In presenting the description by these three witnesses of the Prophet's sermon, we can see that the facts used in John Turner's prologue are correct enough, but his presentation of the circumstances distorts how the members themselves perceived this remarkable occasion. Certainly, I have my own perception of how this event occurred, and the reader is welcome to form their own opinion from Brigham Young's talk, and the foregoing information. My intent here is to emphasize the subtlety by which John Turner has achieved his desired atmosphere, and point out that his selective quotations distorts the manner in which Brigham Young delivered this sermon. I'm sure that strong supporters of this biography may object to my review as being overly prejudiced against John Turner. I will again say that I hope this book proves worthy of its reviews. However, the material reviewed thus far has put me on the defensive because it is playing to a stereotype that I believe to be extremely short-sighted, and largely out of focus.
The remainder of the prologue goes on to discuss the rise of Mormon awareness in American culture, and acknowledges Latter-day Saint's ability to weather criticism. He points out that "There are limits, however, to this forbearance. For the Latter-day Saints, their history is sacred. Mormons venerate their ancestors who first responded to the gospel or who pioneered their way across the American continent, and their church devotes considerable resources to maintaining its historical sites, preserving its documents, and defending the reputation of its former leaders." Generally speaking, I believe that most Latter-day Saints would agree with these sentiments. He also rightly highlights that Mormons are more concerned about their founder's reputations, than the Calvinists, Catholics, or other Christian churches. Again, a notion that Mormons would likely concur. After moving from the founding of the Church to Brigham Young, John Turner notes that Brigham Young was "the greatest colonizer in American history;" a great compliment that critic and disciple could agree upon. In contrast, he also notes that Young's "siege mentality, forged in the crucible of anti-Mormon persecution," which led him to "demonize his enemies, employ violent rhetoric, and condone murders."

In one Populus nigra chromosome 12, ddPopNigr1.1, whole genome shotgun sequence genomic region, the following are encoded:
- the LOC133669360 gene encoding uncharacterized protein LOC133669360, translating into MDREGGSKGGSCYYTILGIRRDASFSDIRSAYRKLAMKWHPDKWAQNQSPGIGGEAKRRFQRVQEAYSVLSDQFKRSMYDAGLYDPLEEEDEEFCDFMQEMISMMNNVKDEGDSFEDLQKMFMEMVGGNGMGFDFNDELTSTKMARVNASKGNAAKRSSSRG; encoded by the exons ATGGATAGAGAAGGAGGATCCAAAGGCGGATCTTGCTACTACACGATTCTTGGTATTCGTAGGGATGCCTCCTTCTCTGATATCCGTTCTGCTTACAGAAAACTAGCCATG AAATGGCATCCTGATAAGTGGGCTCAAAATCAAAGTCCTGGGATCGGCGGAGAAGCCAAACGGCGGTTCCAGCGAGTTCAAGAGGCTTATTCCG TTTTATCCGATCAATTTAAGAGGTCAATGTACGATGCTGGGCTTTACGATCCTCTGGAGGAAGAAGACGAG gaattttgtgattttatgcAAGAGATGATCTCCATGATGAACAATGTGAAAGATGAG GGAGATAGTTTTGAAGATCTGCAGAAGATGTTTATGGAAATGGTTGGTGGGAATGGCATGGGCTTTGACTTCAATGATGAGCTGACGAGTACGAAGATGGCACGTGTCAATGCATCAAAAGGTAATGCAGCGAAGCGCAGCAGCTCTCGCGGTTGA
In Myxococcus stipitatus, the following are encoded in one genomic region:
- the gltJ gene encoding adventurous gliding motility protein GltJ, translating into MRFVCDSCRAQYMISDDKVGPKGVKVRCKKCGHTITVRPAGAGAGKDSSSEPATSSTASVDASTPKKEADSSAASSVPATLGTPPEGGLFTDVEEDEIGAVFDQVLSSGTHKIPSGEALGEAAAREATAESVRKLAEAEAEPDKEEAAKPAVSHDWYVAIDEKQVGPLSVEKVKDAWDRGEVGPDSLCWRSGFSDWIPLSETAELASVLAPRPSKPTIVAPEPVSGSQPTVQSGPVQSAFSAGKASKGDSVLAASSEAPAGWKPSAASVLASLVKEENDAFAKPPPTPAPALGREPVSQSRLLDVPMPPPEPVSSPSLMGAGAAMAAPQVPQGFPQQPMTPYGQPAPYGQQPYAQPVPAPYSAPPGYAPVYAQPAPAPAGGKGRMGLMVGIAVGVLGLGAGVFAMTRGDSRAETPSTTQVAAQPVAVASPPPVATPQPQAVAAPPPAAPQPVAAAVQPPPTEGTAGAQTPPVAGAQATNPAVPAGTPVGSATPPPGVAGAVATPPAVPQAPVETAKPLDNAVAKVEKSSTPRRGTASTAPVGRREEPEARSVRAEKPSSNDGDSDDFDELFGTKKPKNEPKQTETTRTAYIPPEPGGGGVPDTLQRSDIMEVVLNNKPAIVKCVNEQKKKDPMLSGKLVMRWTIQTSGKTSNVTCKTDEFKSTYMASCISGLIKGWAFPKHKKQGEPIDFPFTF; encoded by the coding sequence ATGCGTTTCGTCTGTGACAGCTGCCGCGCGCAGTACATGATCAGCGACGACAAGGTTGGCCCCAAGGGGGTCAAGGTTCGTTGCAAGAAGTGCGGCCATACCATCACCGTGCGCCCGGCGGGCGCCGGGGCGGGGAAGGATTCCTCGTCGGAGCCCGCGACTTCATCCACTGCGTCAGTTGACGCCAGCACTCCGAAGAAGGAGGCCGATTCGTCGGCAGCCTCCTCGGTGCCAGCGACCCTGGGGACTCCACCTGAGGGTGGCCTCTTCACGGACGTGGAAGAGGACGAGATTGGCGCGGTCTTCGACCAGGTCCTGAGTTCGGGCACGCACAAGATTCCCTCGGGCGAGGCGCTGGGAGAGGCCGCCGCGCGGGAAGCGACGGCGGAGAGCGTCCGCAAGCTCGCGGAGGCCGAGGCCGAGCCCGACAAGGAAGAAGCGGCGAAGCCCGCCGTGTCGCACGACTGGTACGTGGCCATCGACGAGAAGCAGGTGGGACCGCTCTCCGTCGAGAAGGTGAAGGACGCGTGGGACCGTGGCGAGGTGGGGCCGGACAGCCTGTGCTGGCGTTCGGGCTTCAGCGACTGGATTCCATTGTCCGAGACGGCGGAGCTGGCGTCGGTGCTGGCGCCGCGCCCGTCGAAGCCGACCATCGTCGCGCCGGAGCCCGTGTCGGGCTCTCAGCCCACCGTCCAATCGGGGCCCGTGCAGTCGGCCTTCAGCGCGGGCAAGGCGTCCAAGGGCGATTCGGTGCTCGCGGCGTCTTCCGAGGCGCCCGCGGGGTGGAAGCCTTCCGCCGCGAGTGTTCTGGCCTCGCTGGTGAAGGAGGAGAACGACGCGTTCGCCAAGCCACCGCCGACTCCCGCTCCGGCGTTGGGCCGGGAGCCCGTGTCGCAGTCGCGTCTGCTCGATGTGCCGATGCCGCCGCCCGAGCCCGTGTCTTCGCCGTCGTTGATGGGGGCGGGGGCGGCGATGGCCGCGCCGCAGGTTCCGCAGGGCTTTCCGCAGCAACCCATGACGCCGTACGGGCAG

If this is any foreshadowing of what is to come, or Turner's description of his understanding of the Prophet's true character, than this book is certain to be a waste of my time. Brigham Young definitely had strong opinions on any number of issues, but these blanket assertions has Turner setting the stage, casting his character, and all that remains to be done is to convince the audience. While there are other points that I take issue with in the Prologue, I will forgo commenting on anything and everything. Much of what is said throughout the remainder of the prologue summarizes Brigham Young's history, as well as that of the Church. Most of it is acceptable, in my opinion, and some of it is off target.
1 "Dedication of the St. George Temple," Interview with Mrs. Maggie Cragun; accessed online from Roots Web at http://www.rootsweb.ancestry.com/~utwashin/wpa/cragun.html; accessed on January 27, 2013.
2 Diary of Charles Lowell Walker, Andrew Karl Larson and Katharine Miles Larson, Eds., (Utah State University Press, Logan, UT, 1980), 1:443
3 L. John Nuttall: Diary Excerpts, Ogden Kraut, Ed. (Pioneer Press, Salt Lake City, UT, 1994), 8-9